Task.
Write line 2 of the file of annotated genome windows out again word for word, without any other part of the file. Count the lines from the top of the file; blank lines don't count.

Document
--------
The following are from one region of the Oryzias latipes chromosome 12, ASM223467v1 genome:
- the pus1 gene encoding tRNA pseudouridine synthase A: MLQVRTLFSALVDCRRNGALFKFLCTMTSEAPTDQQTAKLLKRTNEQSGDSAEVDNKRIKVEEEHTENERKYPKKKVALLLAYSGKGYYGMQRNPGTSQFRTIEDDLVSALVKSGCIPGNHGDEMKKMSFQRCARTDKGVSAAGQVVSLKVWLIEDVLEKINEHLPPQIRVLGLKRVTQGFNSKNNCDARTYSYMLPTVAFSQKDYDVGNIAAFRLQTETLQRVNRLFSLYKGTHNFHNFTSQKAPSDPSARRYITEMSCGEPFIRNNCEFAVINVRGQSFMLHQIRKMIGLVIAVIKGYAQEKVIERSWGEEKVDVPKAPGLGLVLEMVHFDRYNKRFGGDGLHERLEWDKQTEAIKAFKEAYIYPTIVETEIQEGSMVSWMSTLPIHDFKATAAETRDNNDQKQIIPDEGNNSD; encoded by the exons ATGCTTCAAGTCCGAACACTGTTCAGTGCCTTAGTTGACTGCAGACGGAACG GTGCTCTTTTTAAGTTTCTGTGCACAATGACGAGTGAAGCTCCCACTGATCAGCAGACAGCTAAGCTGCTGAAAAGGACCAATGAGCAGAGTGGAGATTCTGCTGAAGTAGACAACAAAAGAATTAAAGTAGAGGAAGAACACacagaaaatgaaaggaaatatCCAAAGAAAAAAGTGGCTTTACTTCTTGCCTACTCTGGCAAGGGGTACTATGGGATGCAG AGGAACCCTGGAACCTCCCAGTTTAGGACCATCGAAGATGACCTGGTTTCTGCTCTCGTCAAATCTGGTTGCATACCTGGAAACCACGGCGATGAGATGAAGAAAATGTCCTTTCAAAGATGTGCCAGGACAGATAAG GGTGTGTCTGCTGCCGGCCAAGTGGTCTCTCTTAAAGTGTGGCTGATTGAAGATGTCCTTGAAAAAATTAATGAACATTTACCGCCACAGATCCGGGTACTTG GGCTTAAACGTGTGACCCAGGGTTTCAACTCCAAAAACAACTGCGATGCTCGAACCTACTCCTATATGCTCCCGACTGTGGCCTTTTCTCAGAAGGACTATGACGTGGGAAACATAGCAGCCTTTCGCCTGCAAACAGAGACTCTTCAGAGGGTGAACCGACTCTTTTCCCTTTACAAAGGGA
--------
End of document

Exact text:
- the pus1 gene encoding tRNA pseudouridine synthase A: MLQVRTLFSALVDCRRNGALFKFLCTMTSEAPTDQQTAKLLKRTNEQSGDSAEVDNKRIKVEEEHTENERKYPKKKVALLLAYSGKGYYGMQRNPGTSQFRTIEDDLVSALVKSGCIPGNHGDEMKKMSFQRCARTDKGVSAAGQVVSLKVWLIEDVLEKINEHLPPQIRVLGLKRVTQGFNSKNNCDARTYSYMLPTVAFSQKDYDVGNIAAFRLQTETLQRVNRLFSLYKGTHNFHNFTSQKAPSDPSARRYITEMSCGEPFIRNNCEFAVINVRGQSFMLHQIRKMIGLVIAVIKGYAQEKVIERSWGEEKVDVPKAPGLGLVLEMVHFDRYNKRFGGDGLHERLEWDKQTEAIKAFKEAYIYPTIVETEIQEGSMVSWMSTLPIHDFKATAAETRDNNDQKQIIPDEGNNSD; encoded by the exons ATGCTTCAAGTCCGAACACTGTTCAGTGCCTTAGTTGACTGCAGACGGAACG GTGCTCTTTTTAAGTTTCTGTGCACAATGACGAGTGAAGCTCCCACTGATCAGCAGACAGCTAAGCTGCTGAAAAGGACCAATGAGCAGAGTGGAGATTCTGCTGAAGTAGACAACAAAAGAATTAAAGTAGAGGAAGAACACacagaaaatgaaaggaaatatCCAAAGAAAAAAGTGGCTTTACTTCTTGCCTACTCTGGCAAGGGGTACTATGGGATGCAG AGGAACCCTGGAACCTCCCAGTTTAGGACCATCGAAGATGACCTGGTTTCTGCTCTCGTCAAATCTGGTTGCATACCTGGAAACCACGGCGATGAGATGAAGAAAATGTCCTTTCAAAGATGTGCCAGGACAGATAAG GGTGTGTCTGCTGCCGGCCAAGTGGTCTCTCTTAAAGTGTGGCTGATTGAAGATGTCCTTGAAAAAATTAATGAACATTTACCGCCACAGATCCGGGTACTTG GGCTTAAACGTGTGACCCAGGGTTTCAACTCCAAAAACAACTGCGATGCTCGAACCTACTCCTATATGCTCCCGACTGTGGCCTTTTCTCAGAAGGACTATGACGTGGGAAACATAGCAGCCTTTCGCCTGCAAACAGAGACTCTTCAGAGGGTGAACCGACTCTTTTCCCTTTACAAAGGGA